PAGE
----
What’s your role?
My current role is the Lead Portfolio Manager of the Tribeca Alpha Plus Fund. I manage money for superannuation funds as well as retail investors to help grow their wealth through direct investments in the Australian stock market.
How did you get your start?
I started in the finance industry straight out of university, at a company called Aspect Financial, which later became part of Morningstar. I studied finance at university and was very happy to test my knowledge in real life through writing research reports recommending whether stocks were a buy or sell. Although my stock tipping ability at the time was a little dubious, I had great people around me who helped develop my skills quickly. And I was lucky enough to have some real successes early on.
What makes you happy?
As an investor and mother of two young children, many things make me happy. Professionally, I feel privileged to be entrusted with my clients money and in a way helping them to have a better retirement lifestyle by investing in quality companies. Also finding a quality growth company early and then watching the share price grow always gives me happiness.
Of course, my two young children keep me busy and make life fun. I spend my weekends moving from soccer fields to swimming pools and my Sunday afternoons are often spent making palm cards and helping my daughter with her presentations, not to mention the endless birthday parties and preparing school lunches.
How do you suggest beginners break into the share market?
I advise against seeking quick returns – it’s unlikely a beginner will have insights others don’t, as the share market is pretty efficient most of the time. So my first advice to a beginner is: stay with larger and well-known companies where research of their businesses are readily available and they have a long track record of delivering return for investors. It is generally sensible to take a long-term view when it comes to investing. Short-term movement are often caused by “noise”, developments that are unimportant to the companies long-term success.
However markets do overshoot in both directions, so recognising the “mood” of the market can provide opportunities. This can also be the case with individual companies when they’re affected by the latest news. Quite often I have found the market is slow to fully price a new development, providing an opportunity to buy before the price fully reflects the significance of the news. This can of course work in reverse as investors are slow to conclude the business is a flop. The market is often less efficient with smaller companies but this can mean the mispricing lasts for a long time.
However in my experience, the best opportunities come when high quality businesses fall too much on bad news. The market can often get too caught up in the short-term negativity. This can provide a great entry point for investors. I have made some of my most successful investments this way.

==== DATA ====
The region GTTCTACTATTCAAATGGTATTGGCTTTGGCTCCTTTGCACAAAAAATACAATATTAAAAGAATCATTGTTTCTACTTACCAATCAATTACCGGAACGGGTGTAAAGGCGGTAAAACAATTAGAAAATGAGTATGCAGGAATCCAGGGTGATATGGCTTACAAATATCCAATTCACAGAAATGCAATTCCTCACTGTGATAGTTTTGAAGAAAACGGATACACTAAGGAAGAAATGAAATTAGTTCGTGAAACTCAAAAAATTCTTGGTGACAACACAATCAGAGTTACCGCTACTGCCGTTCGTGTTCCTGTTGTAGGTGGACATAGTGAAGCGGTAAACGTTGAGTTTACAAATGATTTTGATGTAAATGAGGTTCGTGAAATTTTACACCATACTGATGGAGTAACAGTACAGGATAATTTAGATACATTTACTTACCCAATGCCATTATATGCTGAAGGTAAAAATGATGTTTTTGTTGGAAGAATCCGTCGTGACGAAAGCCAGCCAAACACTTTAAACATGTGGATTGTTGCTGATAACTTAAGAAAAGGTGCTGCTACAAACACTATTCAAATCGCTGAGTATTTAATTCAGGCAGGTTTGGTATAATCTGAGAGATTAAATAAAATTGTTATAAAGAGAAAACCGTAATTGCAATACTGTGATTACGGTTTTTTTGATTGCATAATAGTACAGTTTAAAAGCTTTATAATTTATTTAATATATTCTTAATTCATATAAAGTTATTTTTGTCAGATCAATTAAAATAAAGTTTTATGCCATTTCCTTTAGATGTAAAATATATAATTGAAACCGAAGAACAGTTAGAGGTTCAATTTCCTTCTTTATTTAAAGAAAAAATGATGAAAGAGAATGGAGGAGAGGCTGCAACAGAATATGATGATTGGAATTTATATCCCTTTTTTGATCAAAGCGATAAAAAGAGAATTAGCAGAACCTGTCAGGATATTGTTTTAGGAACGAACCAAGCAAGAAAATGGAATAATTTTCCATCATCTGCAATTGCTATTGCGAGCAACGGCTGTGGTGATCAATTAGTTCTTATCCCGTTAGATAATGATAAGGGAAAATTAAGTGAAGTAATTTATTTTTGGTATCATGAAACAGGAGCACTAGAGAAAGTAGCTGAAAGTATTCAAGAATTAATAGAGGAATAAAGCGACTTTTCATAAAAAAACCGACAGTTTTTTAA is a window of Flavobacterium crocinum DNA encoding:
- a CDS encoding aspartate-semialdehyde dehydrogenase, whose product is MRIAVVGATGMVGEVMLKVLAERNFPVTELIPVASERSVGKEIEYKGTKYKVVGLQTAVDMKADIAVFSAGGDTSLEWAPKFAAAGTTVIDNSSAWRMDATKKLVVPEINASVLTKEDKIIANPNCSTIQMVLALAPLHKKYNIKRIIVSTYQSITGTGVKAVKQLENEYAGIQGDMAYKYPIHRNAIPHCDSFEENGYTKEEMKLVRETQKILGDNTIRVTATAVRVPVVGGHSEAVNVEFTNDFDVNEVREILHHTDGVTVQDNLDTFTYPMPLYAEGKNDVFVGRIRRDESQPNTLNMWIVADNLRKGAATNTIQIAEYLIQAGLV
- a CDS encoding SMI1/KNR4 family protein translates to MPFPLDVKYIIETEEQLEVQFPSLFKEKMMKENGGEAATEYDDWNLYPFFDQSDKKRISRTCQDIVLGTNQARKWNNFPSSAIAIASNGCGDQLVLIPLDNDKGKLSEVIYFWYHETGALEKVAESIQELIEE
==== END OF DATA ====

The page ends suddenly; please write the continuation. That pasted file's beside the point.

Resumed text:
One other important piece of advice I would give for any investor is to diversify. Have a portfolio of stocks, at least twenty. Preferably stocks in different sectors with different attributes such as dividend, growth, value, etc.
What’s a good resource to start learning about investing?
There are many great educational resources out there on investing online. However I recommend starting by reading the financial section of the newspaper or The Australian Financial Review. Read about companies that interest you and of course anything you’re invested in or are thinking about investing in.
There is nothing better than experience. Reading the latest business news becomes so much more the key to understand the companies you invest in. And remember, diversify your portfolio!
What has been your greatest personal investment?
Have a curious mind and positive attitude towards continuous learning are probably the most important attributes for any successful investor. In fact, these are probably the most important attributes for a happier life in general. As a professional investor, I invest the majority of my time reading and meeting people to learn about their profession/businesses. This has not only helped my knowledge of companies, it has also given me great opportunities to gain incredible insights into some of the greatest minds.
Is there a piece of financial advice that has stayed with you?
Don’t be afraid to take the path less travelled. Share markets are filled with noise. Sometimes it takes courage to be contrarian to back your own conviction but the rewards can be enormous.
Important: This content has been prepared without taking account of the objectives, financial situation or needs of any particular individual. It does not constitute formal advice. Consider the appropriateness of the information in regard to your circumstances.